In Nature today, Julia Rosen gives an inspiring overview of scientists around the world who are innovating to reduce the climate impact of their work, with a special focus on flying less.
By eschewing air travel, the pair prevented carbon dioxide emissions of roughly one-half of a metric tonne, and received the Swarovski Optik Green Travel Award from the Society for Conservation Biology, which hosted the meeting.
Rosen reviews the research of #flyingless supporter Shahzeen Attari, whose work shows that “walking the walk” enhances credibility for scientists speaking about environmental issues. She also has thoughtful reflections from one of our founding supporters, Alexandra Ponette-González, who contemplates the distinct challenges for early career researchers.
In the article, Rosen covers our #flyingless initiative at some length. If you arrived to this page through a link from Nature, let me take a brief digression to welcome you and tell a bit about our project. A group of university researchers around the world, including Joseph Nevins (at Vassar College) and myself (Parke Wilde at Tufts University) and many others, started this project in 2015 to encourage university communities to make sharp changes in the carbon footprint of their flying. We have an FAQ page with extensive information about scientific questions (how much does flying matter?) and personal questions (how can I change my flying without ruining my career?). We have a general petition page and a list more specifically of more than 430 wonderful academic supporters. We have an active Twitter feed @flyingless, which provides a good introduction to the work of other people on this topic. Our philosophy places high value on combining personal change with collective action and advocacy. The most important things you can do to help us are (1) if you are a scientist or academic who recognizes the importance of vigorous action toward flying less (even if you still fly yourself), please email us to be added to this list; and (2) please share the flyingless.org site as widely as possible.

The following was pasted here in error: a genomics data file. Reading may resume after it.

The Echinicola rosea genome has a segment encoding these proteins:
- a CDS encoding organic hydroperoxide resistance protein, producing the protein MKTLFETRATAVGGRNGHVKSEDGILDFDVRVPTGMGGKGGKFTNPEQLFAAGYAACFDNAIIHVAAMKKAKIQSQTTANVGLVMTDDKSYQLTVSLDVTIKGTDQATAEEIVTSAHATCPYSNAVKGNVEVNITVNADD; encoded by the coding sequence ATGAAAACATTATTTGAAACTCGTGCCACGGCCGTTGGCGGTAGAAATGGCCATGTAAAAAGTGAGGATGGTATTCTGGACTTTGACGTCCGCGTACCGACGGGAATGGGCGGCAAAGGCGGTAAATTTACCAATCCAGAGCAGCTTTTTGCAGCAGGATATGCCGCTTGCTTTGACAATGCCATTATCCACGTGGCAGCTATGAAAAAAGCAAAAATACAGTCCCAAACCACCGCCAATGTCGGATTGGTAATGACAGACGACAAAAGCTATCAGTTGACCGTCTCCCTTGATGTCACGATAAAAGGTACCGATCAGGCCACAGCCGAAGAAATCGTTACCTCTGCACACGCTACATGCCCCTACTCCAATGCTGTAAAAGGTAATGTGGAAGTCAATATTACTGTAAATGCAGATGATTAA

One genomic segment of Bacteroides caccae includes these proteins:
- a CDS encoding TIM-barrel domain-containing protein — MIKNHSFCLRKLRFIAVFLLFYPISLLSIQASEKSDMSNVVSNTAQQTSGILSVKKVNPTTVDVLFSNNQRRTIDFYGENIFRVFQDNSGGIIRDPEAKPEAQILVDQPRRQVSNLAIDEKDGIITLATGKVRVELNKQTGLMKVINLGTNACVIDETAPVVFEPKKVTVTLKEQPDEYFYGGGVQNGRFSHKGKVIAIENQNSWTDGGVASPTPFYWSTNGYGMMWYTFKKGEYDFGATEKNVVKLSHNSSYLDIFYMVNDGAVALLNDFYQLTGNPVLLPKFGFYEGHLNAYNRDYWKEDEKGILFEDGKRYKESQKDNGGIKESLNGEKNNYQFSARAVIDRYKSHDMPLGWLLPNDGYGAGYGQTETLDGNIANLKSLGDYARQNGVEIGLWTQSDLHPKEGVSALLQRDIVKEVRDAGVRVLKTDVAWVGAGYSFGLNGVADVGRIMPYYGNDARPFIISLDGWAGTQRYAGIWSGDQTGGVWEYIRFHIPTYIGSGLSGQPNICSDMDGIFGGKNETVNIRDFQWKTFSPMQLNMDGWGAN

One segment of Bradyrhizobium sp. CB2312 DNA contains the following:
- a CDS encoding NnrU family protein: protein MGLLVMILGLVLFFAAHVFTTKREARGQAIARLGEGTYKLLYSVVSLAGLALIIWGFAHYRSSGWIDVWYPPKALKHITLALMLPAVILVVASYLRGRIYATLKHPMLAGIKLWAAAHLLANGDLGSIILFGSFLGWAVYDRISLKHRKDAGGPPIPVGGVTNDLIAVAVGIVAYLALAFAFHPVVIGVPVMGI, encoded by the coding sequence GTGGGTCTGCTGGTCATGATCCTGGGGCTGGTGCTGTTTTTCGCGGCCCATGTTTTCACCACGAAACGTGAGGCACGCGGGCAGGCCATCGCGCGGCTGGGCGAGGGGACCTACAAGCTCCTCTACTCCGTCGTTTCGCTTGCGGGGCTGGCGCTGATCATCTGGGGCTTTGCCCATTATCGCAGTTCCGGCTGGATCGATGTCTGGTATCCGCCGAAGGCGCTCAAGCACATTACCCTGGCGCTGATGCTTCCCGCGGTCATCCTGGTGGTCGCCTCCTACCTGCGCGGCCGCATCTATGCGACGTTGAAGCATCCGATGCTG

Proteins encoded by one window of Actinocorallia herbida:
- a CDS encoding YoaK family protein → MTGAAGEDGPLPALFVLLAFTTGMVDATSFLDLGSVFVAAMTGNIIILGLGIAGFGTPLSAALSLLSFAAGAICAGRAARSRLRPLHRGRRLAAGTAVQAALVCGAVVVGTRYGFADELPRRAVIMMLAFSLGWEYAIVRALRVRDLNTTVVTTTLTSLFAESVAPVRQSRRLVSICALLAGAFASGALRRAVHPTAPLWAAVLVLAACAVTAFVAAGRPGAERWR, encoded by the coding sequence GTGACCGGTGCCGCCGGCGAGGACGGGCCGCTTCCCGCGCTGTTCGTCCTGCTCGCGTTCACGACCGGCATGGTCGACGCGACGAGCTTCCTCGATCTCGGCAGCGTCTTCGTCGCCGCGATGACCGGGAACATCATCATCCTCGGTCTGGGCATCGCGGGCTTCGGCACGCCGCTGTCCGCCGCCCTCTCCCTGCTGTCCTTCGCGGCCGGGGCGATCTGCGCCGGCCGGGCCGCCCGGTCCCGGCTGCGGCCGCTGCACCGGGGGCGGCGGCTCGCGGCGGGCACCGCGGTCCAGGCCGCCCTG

In my own comments, quoted in Rosen’s article, I tried to communicate the value of flyingless for people at diverse stages of change, ranging from enthusiastic to reluctant. I noted that university communities can make a huge difference by flying drastically less, even if many academics are not yet ready to give up flying altogether. Still, on reflection, I may have spoken too mildly in this article. Climate change is an exceptional global challenge. Through self-experimentation, we have learned much about how to maintain a vibrant academic life while flying rarely. Several of us have not flown for years. If you are ready for this, don’t hold back and limit yourself to small steps!